2. Short‑plant types.
A number of apperent mutations to short‑plant types have been collected during the past ten years. Several appear to represent types not previously described, and some have given indications of potential value as breeding material. None of the types so far collected can be considered "dwarfs", in the maize genetics terminology commonly used. The most conspicuous feature of all our stocks is a marked shortening of the internodes, particularly of those below the ear‑bearing mode. Node number is little, if any, different from that of normal types.
Three of the short‑plant types, received from widely separated hybrid seed corn producers, have been shown by F1 and F2 data to have the same major internode‑shortening gene. One of these types ("Oakes dwarf") has been described previously (Maize News Letter 15:29. 1941) and its "dwarfing" gene may be located on chromsome 3 (Maize News Letter 16:21. 1942). Data from F1 and F2 indicate that the gene involved is not d1.
Certain crosses between the types carrying the same major shortening gene have produced ears nearly as large as those of standard hybrids on plants which are 45 to 55 inches tall (to base of tassel). Some of these types may have promise in the breeding program. Several approaches to their use are being attempted.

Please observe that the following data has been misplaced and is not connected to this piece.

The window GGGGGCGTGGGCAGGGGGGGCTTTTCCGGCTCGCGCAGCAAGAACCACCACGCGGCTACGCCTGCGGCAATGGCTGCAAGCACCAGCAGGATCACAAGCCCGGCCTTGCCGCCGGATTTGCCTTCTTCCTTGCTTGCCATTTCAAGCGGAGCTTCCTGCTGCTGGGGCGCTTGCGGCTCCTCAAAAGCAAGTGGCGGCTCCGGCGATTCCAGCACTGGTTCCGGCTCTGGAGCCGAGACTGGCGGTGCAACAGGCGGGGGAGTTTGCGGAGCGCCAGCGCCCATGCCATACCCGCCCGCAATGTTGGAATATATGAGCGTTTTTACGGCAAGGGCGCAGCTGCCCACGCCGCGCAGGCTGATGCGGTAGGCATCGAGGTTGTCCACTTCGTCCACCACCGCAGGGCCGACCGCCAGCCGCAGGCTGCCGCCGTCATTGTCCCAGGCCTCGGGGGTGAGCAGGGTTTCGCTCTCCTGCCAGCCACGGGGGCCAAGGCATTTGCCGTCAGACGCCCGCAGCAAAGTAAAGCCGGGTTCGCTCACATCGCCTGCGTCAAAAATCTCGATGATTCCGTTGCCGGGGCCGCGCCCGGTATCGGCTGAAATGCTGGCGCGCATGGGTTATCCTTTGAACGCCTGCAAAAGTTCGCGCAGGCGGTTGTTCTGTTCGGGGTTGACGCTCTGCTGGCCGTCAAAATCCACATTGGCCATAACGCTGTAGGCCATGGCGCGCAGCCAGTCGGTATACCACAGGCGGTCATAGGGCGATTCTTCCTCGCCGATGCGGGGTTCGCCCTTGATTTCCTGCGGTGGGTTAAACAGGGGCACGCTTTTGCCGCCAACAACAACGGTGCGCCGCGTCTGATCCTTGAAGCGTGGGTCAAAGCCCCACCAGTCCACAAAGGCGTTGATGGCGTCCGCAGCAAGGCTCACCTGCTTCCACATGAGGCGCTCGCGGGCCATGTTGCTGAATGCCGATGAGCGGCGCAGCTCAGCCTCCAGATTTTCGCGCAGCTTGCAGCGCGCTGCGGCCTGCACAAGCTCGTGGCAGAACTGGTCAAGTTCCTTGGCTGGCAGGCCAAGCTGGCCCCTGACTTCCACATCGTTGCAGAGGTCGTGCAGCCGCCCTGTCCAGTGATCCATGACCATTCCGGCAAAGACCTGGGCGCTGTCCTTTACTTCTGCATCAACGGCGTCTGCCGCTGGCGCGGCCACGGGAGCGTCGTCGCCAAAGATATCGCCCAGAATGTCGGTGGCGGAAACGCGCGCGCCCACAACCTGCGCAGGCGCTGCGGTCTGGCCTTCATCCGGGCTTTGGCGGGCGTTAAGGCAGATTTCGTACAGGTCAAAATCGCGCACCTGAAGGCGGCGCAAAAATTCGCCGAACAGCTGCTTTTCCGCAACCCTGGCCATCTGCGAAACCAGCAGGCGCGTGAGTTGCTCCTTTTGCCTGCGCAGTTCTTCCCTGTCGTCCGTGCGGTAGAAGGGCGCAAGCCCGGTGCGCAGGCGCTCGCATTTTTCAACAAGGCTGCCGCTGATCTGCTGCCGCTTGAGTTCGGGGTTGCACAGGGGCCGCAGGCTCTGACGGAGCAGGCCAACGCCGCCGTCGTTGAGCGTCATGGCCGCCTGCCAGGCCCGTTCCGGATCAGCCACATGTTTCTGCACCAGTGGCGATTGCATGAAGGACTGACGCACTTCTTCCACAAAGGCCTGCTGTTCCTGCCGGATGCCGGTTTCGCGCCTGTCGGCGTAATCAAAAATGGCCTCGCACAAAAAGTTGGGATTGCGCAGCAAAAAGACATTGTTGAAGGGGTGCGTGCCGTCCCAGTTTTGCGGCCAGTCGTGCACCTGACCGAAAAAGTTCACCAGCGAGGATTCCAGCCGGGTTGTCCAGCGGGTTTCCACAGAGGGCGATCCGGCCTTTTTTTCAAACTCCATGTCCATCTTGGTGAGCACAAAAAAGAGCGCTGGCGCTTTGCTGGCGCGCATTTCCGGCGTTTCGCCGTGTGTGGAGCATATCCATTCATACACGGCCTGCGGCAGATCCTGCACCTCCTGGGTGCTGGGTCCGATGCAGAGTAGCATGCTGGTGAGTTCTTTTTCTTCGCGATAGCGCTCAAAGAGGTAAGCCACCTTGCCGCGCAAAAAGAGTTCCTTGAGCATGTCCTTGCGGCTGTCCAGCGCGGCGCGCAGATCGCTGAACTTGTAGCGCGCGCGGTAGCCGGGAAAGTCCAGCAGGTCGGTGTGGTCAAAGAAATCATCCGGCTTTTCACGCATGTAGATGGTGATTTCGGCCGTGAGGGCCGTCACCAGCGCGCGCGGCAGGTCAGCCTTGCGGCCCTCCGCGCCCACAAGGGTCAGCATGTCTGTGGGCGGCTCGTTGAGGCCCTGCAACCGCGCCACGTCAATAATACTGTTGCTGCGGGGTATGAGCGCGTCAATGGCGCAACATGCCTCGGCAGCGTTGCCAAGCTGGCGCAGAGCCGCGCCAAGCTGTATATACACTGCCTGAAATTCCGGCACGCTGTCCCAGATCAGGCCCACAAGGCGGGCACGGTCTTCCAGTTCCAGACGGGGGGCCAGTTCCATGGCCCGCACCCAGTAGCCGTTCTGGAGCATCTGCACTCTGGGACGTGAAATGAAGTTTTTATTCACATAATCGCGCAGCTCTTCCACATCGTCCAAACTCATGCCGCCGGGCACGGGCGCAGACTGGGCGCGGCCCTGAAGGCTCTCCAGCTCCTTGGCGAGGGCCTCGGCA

Other short‑plant stocks differ from the "Oakes dwarf" group in genes affecting internode length. F2 data from several crosses between these and the "Oakes dwarf" group suggest 9:3:4 segregations, but the different short‑plant segregates cannot readily be distinguished from each other. A number of other stocks, mostly mutant types found in standard inbred lines, are now under test to identify the genes involved. Brachytic stocks and Singleton's C 30 (reduced) are also being included in these tests. There appears to be a need for a comprehensive survey and analysis of the various short, midget, miniature, reduced, and dwarf types to clarify the genetic relationships involved, and some revision of terminology may be necessary.
Earl R. Leng and
C. M. Woodworth